Dear President Bush: I kissed my son goodbye today.
He is a 21-year-old Marine.
You have ordered him to Saudi Arabia.
The letter telling us he was going arrived at our vacation cottage in northern Wisconsin by Express Mail on Aug. 13. We left immediately for North Carolina to be with him. Our vacation was over.
Some commentators say you are continuing your own vacation to avoid appearing trapped in the White House, as President Carter was during the Iran hostage crisis. Perhaps that is your reason.
However, as I sat in my motel room watching you on television, looking through my son's hastily written last will and testament and listening to military equipment rumble past, you seemed to me to be both callous and ridiculous chasing golf balls and zipping around in your boat in Kennebunkport.
While visiting my son, I had a chance to see him pack his chemical-weapons suit and try on his body armor. I don't know if you've ever had this experience, Mr. President. I hope you never will.
I also met many of my son's fellow soldiers. They are fine young men.
A number told me that they were from poor families.
They joined the Marines as a way of earning enough money to go to college.
None of the young men I met are likely to be invited to serve on the board of directors of a savings and loan association, as your son Neil was.
And none of them have parents well enough connected to call or write a general to ensure that their child stays out of harm's way, as Vice President Dan Quayle's parents did for him during the Vietnam War.
I read in the Raleigh News and Observer that, like you, Quayle and Secretary of State James Baker were on vacation. Meanwhile, Defense Secretary Dick Cheney was in the Persian Gulf.
I think this symbolizes a government that no longer has a non-military foreign-policy vision, one that uses the military to conceal the fraud that American diplomacy has become.
Yes, you have proved a relatively adept tactician in the last three weeks. But if American diplomacy hadn't been on vacation for the better part of a decade, we wouldn't be in the spot we are today.
Where were you, Mr. President, when Iraq was killing its own people with poison gas? Why, until the recent crisis, was it business as usual with Saddam Hussein, the man you now call a Hitler?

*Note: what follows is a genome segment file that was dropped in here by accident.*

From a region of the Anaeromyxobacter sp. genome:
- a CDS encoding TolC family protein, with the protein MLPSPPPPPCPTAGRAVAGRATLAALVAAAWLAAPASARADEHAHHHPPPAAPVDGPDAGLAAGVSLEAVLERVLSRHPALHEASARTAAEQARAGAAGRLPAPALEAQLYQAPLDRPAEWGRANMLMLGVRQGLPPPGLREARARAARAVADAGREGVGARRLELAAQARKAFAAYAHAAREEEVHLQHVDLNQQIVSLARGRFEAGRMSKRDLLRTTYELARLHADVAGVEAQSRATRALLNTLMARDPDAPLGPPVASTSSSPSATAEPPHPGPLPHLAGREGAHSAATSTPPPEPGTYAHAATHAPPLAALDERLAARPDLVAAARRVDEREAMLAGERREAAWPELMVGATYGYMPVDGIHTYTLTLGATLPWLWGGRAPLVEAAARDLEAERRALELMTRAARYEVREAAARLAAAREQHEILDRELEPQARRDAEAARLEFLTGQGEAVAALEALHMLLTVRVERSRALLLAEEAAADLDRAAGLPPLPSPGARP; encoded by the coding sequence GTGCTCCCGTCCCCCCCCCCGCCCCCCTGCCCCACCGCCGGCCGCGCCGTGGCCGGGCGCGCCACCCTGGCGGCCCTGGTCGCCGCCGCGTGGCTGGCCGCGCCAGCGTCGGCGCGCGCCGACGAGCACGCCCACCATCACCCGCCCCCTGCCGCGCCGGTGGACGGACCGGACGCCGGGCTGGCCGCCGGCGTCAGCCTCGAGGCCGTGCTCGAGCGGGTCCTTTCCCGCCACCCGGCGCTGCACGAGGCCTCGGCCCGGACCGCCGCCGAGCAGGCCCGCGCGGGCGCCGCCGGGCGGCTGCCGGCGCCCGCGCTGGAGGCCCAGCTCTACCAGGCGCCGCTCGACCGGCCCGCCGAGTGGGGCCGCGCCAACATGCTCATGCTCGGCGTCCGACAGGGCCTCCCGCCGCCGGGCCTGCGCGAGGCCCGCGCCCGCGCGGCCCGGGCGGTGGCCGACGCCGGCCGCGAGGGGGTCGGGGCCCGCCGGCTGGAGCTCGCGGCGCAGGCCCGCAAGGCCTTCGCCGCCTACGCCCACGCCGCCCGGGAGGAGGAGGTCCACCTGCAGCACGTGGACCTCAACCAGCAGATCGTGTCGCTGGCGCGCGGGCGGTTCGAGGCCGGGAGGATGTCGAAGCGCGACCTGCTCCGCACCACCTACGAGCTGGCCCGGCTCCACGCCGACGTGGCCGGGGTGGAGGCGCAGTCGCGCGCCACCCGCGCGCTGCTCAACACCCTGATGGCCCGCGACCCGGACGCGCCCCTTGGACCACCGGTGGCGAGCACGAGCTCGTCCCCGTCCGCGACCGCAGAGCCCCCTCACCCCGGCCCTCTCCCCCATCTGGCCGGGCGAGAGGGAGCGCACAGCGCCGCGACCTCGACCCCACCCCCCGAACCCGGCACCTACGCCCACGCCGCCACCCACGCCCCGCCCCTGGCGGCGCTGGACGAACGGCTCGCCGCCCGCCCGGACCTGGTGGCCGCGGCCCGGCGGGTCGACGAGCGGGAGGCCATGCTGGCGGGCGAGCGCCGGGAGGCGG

You were elected vice president in 1980 on the strength of the promise of a better life for Americans, in a world where the United States would once again ''stand tall."
The Reagan-Bush administration rolled into Washington talking about the magic of a "free market" in oil. You diluted gas-mileage requirements for cars and dismantled federal energy policy.
And now you have ordered my son to the Middle East.
Is the American "way of life" that you say my son is risking his life for the continued "right" of Americans to consume 25 percent to 30 percent of the world's oil?
The "free market" to which you are so fervently devoted has a very high price tag, at least for parents like me and young men and women like my son.
Now that we face the prospect of war, I intend to support my son and his fellow soldiers by doing everything I can to oppose any offensive American military action in the Persian Gulf. The troops I met deserve far better than the politicians and policies that hold them hostage.
As my wife and I sat in a little cafe outside our son's base last week, trying to eat, fighting back tears, a young Marine struck up a conversation with us. As we parted he wished us well and said, "May God forgive us for what we are about to do."
President Bush, the policies you have advocated for the last decade have set the stage for military conflict in the Middle East. Your response to the Iraqi conquest of Kuwait has set in motion events that increasingly will pressure you to use our troops not to defend Saudi Arabia but to attack Iraq.
And I'm afraid that, as that pressure mounts, you will wager my son's life in a gamble to save your political future.
In the past, you have demonstrated no enduring commitment to any principle other than the advancement of your political career.
This makes me doubt that you have either the courage or the character to meet the challenge of finding a diplomatic solution to this crisis.
If, as I expect, you eventually order American soldiers to attack Iraq, then it is God who will have to forgive you. I will not.